Every Little Step


Movie review by Greg Carlson

“Every Little Step,” a documentary chronicling the grueling audition process for the 2006 revival of “A Chorus Line,” achieves some of its lofty goals while leaving just as many stories of the venerable musical frustratingly unexplored. Directors Adam Del Deo and James D. Stern are clearly more interested in the macrocosmic, shaping their movie around the ineffable desire that sees so many hopefuls compete for so few jobs. The movie conveys the strange unity that binds together the affectionately-monikered “gypsies” who bleed, perspire, and weep as they face nearly insurmountable odds to find work in their chosen profession. For anyone interested in the workings of Broadway theatre, “Every Little Step” should not be missed.

“Every Little Step” squeezes in a great deal of drama during its 96-minute running time, including previously unheard material from the original 1974 audiotape sessions that evolved into the workshops that would eventually bring “A Chorus Line” to a whopping run of 6137 performances. Alternating between brief sketches of the show’s origins (though mostly ignoring some key contributors like Ed Kleban and James Kirkwood) and the rounds of monologues and dance combinations at the revival auditions, the documentary engages the same “And Then There Were None” strategy put to good use in Jeffrey Blitz’s “Spellbound.”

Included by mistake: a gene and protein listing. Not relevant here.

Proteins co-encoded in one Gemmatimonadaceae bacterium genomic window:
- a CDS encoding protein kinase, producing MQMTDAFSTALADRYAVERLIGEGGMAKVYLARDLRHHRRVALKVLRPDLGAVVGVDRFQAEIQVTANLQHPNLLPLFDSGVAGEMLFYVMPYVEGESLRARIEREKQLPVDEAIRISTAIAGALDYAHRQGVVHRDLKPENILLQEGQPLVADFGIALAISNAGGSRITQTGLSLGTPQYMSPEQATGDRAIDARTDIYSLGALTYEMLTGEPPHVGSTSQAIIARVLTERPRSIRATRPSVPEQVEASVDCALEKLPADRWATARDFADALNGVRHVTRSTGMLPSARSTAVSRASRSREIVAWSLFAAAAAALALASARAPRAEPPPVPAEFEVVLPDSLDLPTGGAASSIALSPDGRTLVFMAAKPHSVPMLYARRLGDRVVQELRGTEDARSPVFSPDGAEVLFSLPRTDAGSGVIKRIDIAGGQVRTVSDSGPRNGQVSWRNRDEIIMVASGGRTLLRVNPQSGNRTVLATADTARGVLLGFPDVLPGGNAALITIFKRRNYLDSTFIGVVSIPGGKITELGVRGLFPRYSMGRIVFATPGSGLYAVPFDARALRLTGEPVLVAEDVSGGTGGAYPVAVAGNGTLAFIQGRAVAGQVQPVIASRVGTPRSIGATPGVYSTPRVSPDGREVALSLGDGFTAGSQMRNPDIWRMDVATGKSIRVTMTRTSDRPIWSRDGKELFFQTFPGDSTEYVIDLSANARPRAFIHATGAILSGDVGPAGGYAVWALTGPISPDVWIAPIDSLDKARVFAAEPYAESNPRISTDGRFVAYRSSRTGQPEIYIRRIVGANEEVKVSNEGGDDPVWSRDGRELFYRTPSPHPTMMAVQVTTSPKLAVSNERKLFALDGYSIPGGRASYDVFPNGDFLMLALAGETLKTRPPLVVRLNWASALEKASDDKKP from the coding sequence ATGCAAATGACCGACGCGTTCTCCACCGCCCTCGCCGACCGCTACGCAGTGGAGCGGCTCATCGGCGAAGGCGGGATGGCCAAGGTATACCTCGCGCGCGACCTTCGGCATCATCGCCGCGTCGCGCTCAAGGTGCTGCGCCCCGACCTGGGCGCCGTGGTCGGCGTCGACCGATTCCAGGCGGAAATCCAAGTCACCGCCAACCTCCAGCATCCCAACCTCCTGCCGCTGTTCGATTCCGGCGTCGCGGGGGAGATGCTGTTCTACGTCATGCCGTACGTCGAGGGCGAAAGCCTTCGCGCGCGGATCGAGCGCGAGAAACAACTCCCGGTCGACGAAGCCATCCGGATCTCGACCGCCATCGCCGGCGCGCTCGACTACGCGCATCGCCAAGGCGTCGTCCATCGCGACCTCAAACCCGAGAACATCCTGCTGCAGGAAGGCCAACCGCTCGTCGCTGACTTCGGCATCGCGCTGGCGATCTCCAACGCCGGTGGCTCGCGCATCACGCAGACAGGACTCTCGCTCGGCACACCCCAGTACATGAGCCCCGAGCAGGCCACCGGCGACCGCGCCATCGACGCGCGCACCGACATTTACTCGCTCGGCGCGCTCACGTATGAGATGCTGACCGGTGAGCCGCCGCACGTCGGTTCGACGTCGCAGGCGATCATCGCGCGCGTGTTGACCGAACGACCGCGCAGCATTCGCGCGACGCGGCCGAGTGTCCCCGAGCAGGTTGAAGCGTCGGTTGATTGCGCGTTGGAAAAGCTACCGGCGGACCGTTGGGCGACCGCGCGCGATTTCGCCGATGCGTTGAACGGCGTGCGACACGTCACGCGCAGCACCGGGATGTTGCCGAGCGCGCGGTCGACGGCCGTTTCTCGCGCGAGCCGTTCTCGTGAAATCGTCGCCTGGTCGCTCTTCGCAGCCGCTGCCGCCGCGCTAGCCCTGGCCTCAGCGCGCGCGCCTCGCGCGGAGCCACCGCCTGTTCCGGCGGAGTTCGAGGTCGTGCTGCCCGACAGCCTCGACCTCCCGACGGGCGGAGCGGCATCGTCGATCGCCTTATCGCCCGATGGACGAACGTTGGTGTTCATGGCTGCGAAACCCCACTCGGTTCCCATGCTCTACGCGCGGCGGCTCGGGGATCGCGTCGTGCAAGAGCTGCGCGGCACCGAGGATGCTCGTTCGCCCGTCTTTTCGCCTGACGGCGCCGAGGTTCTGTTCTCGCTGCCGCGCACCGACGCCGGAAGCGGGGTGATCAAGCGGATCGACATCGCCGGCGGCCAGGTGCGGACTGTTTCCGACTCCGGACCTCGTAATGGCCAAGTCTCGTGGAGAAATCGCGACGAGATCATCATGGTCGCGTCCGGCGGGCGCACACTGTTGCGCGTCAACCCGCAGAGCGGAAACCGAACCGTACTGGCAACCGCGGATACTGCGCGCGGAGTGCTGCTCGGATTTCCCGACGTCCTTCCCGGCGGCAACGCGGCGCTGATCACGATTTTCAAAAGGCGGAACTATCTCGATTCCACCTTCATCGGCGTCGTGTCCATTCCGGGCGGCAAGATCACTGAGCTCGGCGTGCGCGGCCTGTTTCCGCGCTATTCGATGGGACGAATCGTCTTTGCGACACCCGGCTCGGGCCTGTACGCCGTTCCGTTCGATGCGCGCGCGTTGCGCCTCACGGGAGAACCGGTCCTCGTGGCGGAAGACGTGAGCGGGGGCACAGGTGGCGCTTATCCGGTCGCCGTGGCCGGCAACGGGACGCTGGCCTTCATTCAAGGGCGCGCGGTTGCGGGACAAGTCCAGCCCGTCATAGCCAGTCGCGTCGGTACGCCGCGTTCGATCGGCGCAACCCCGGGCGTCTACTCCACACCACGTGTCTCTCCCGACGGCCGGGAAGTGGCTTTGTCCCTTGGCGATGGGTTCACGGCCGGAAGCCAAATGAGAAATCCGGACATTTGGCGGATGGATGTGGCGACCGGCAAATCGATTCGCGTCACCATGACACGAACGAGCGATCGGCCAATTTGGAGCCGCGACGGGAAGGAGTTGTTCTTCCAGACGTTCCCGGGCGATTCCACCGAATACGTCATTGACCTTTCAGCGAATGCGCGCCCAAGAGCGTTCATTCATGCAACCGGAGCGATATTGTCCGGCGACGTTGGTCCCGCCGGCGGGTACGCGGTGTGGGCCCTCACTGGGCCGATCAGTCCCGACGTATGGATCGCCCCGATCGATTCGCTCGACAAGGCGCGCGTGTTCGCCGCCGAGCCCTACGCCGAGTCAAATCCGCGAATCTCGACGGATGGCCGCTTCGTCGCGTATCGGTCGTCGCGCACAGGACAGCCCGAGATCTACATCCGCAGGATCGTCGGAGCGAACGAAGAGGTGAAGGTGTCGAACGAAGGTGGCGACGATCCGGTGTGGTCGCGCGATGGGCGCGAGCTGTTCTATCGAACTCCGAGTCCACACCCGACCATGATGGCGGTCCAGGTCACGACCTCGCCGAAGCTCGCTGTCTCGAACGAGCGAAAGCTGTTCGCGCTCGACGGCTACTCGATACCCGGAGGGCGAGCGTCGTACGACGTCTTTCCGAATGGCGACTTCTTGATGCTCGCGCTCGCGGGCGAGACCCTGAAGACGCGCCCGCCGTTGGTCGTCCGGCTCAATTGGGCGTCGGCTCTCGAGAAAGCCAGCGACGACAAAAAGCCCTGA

Given the popularity of talent shows like “American Idol,” the elimination format of “Every Little Step” is a built-in intrigue generator that keeps most viewers engaged as the casting process moves ever closer to the final decisions. “A Chorus Line,” with its inward-directed gaze, is the perfect meta-musical test case for a behind-the-scenes glimpse into the parameters of its creation. At various times, the movie begins to reflect and refract images like a hall of mirrors (such as the scenes in which Baayork Lee, the original Connie Wong, helps to cast an actor playing an actor in a part based largely on Lee’s own life).

“Every Little Step” contains several gripping scenes, most notably a section of Jason Tam’s stunning audition for the role of Paul. Tam’s heartfelt line readings reduce the grizzled decision makers to tears, and the sequence leaves one yearning for more detail about the actor. Unfortunately, this is a common deficiency of “Every Little Step,” as the moviemakers never fully connect with any of the people trying out for roles. Instead, the interviews contain a multitude of show business chestnuts that ironically shield the performers from revealing anything specific about their own journeys to the stage.

Viewers of “Every Little Step” will not see any content addressing the controversies aroused by choreographer/director Michael Bennett during and after the original production of “A Chorus Line.” Bennett is deified by every talking head in the movie, particularly Donna McKechnie, whose closeness – and onetime marriage to Bennett – affords her a special authority. Surely the documentary would have been more involving had it opened up to a comprehensive accounting of the history of “A Chorus Line,” but given the fact that Bennett estate executor John Breglio is one of the film’s executive producers, “Every Little Step” predictably remains a respectful tribute.

This review was also published in the High Plains Reader the week of 6/22/09.

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